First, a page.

One day, he was eyeing them with interest in his eyes. “Sickle (circle).” “Star.” He said, while pointing to the familiar shapes he recognized. The unmistakable sparkle in his eyes and the eagerness in his voice gave me the go-signal to start touring around the world (and all for free!), albeit with the use of the flags.
Needless to say, a play-learn game also began on that day when I scooped him in my arms to face the collection of flags. By playing the Where-Is-The-Flag (of a country) game, tour we slowly did. Usually, I ask where-is and he’d point at the flag. Other times, I give him the liberty to point and tell me what (flag) country he’s pointing at.
Currently, he’s able to identify 17 flags. But I’m not in a hurry. Matt is only 22-months old. Besides, it’s just a game. He may continue playing, or he may not – and it would still be fine with me. It’s certainly up to him.
But we really have been touring everyday (and even several times in a day). On Matt’s cue, of course.
Like the books that I have given Matt, these visual aids are only made available to him without the thought of ever forcing him to learn these. He could choose to chew, tear or read the books and that will be fine with me (on the second thought, I could be frowning in the first 2 seconds but after that I'll definitely be okay -somehow, I'll find a way to put all the pieces back together :D). But the moment he says “Mama, read” or “Mama, tractor” or something like that, then I will readily be there to guide him. At least that’s my approach to his learning – by letting him take the lead.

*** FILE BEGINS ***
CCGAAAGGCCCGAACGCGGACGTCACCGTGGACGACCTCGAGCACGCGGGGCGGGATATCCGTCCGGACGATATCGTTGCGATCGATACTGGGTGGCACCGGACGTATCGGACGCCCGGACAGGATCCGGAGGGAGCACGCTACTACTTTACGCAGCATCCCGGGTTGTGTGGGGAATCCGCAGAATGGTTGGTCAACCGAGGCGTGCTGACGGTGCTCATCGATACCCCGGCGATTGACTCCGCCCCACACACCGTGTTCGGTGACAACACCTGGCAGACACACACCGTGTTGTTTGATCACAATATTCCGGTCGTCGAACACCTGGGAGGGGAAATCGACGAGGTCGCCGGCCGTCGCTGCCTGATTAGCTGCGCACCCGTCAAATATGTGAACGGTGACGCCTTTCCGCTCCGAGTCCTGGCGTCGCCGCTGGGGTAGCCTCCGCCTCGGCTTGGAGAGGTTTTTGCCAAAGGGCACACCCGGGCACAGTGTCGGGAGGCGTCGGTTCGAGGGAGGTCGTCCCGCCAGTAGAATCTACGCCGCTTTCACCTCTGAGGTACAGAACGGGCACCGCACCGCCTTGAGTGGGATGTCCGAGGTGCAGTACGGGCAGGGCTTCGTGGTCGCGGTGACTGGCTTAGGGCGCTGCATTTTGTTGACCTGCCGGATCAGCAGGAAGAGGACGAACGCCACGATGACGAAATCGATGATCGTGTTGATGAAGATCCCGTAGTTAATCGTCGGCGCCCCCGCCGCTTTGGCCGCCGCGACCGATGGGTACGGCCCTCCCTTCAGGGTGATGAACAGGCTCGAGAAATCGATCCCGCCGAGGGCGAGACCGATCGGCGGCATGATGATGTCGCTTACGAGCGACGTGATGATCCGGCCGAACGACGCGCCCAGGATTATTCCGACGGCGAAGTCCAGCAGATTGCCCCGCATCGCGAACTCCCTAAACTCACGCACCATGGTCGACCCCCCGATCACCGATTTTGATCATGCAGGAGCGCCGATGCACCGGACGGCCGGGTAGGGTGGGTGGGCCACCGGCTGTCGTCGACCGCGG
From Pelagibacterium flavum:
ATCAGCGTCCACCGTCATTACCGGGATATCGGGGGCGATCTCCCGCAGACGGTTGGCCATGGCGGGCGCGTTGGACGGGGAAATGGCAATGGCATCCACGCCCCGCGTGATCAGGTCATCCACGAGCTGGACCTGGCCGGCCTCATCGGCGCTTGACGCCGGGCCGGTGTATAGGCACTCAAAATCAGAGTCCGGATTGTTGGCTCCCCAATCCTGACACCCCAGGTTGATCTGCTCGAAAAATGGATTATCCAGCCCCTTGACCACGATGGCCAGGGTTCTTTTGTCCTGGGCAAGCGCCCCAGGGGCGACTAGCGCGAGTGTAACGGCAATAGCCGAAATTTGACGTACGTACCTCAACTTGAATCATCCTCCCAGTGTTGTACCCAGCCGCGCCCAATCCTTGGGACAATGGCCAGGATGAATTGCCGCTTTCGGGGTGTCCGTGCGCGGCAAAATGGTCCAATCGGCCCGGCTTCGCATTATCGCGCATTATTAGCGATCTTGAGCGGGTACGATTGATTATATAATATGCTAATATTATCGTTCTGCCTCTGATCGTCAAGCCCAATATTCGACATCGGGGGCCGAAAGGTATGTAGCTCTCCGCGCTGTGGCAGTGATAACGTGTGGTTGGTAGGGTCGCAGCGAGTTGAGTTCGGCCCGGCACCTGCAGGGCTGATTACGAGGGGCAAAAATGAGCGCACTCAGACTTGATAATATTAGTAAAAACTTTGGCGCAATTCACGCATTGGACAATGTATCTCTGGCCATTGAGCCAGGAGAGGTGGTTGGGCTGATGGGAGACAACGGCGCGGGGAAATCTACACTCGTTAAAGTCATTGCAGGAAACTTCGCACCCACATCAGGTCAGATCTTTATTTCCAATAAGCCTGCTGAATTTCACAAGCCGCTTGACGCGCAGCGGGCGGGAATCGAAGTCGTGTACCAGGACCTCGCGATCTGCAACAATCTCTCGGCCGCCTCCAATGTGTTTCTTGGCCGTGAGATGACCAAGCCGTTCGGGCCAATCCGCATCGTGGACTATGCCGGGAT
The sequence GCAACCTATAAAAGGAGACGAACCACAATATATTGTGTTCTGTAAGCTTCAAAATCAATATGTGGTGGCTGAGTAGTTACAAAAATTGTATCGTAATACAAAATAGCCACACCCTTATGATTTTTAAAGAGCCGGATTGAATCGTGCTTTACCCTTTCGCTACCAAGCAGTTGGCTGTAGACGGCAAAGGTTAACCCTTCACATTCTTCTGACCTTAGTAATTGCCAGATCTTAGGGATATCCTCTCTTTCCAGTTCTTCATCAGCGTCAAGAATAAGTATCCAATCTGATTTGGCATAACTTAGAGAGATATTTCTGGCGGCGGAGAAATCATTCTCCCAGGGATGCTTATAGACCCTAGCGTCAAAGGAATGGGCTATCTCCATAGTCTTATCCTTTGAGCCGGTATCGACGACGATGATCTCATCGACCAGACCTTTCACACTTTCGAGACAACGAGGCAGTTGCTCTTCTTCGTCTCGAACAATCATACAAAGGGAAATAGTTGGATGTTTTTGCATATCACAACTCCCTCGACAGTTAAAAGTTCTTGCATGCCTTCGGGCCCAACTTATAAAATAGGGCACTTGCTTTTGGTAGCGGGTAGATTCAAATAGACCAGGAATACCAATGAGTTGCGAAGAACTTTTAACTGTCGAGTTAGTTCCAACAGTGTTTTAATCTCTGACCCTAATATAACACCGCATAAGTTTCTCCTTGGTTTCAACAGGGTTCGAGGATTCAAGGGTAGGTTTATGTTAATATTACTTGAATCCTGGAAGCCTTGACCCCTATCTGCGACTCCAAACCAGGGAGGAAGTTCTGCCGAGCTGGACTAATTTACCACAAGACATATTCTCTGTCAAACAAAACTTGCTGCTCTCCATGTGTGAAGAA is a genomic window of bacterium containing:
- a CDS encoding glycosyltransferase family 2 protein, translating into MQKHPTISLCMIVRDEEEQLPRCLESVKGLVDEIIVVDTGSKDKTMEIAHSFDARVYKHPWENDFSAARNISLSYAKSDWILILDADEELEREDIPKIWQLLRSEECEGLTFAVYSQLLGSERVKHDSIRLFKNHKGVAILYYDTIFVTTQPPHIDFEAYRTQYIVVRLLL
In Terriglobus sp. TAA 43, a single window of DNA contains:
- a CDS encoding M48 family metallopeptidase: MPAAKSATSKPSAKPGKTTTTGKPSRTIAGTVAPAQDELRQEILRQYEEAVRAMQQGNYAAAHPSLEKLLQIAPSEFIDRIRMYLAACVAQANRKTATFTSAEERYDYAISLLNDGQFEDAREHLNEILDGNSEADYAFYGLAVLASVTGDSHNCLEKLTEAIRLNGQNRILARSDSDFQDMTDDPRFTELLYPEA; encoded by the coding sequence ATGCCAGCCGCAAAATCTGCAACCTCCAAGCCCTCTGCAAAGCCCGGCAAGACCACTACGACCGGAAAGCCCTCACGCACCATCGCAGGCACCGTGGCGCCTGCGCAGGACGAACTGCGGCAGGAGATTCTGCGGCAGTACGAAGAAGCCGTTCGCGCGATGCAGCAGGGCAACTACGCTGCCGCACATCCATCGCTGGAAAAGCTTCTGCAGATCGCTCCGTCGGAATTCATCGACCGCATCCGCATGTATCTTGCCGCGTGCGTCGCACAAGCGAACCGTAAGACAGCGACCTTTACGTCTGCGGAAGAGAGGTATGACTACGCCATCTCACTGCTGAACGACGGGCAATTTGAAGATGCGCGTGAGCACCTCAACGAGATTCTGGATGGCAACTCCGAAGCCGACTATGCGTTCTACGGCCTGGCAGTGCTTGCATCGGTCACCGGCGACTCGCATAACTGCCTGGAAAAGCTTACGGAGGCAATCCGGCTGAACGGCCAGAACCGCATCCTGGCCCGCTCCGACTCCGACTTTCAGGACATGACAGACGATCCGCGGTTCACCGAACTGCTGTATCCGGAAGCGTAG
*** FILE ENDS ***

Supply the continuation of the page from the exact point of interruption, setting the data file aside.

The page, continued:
Now back to the flags. If you’re wondering how I introduced the flags to a barely-2-year-old tot, here are some points:
1. Tell him of his current location or his origin. I started by telling my son of the country he is from. Consequently, the very first flag learned was the Philippine flag (for Matt, it's 'fins').
2. Speak of the loved ones who could be in this or that country. A child can easily grasp the information if a relationship is conveyed (or if you make a connection). “Canada is where Tita Che is,” I used to say. To this day, Matt (usually while pointing to the flag) still says, “Can’da, Tita Che.” Similarly, he’s learned to identify other flags like South Korea, Japan , United Kingdom and the USA.
3. Pick a flag that is obviously different. A very different flag or strange-looking one could have an advantage. An example of this would be Nepal.
4. Associate the flags according to the symbols or figures in them that a child could readily identify. Lebanon (has) a tree; Hongkong, flower; Brazil, globe; Switzerland, cross; Israel- stripes and a star; Kenya, (looks like) a spider; and Barbados, a fork.
5. Let him take the lead. In some instances, a child might point or show some interest on a particular flag. Tell him about it. Like this morning, Matt was pointing to the flag of Bahrain so I told him about it. This afternoon, when we were playing (again!), he was able to identify it (plus two others namely, Tonga and Vietnam).
6. As with other things, give praises or encouragement. Conveying your approval to a child when he has correctly identified something could help bolster his confidence. If he makes mistakes, you could tell him that it’s okay and to try (and try) again.
7. Make learning fun (for both of you). Promise not to laugh, but I am not way above from making exaggerated noises and funny faces (usually when he makes mistakes). Although it makes me feel oh-so silly at times, but hey it’s just a game so I'll make it like one and be the silliest. Besides, I think my son loves it. And he’s catching up, too. My imp of a son would tease me by pointing to the wrong flag and then he'd look intently at my face. After I make my funny-silly act capped with a fake fallen look, he’d take a cursory glance over the flags, point to the correct one and look at me in the face with mischief dancing in his eyes and playing on his lips. Hah! He is definitely enjoying it as much as I do.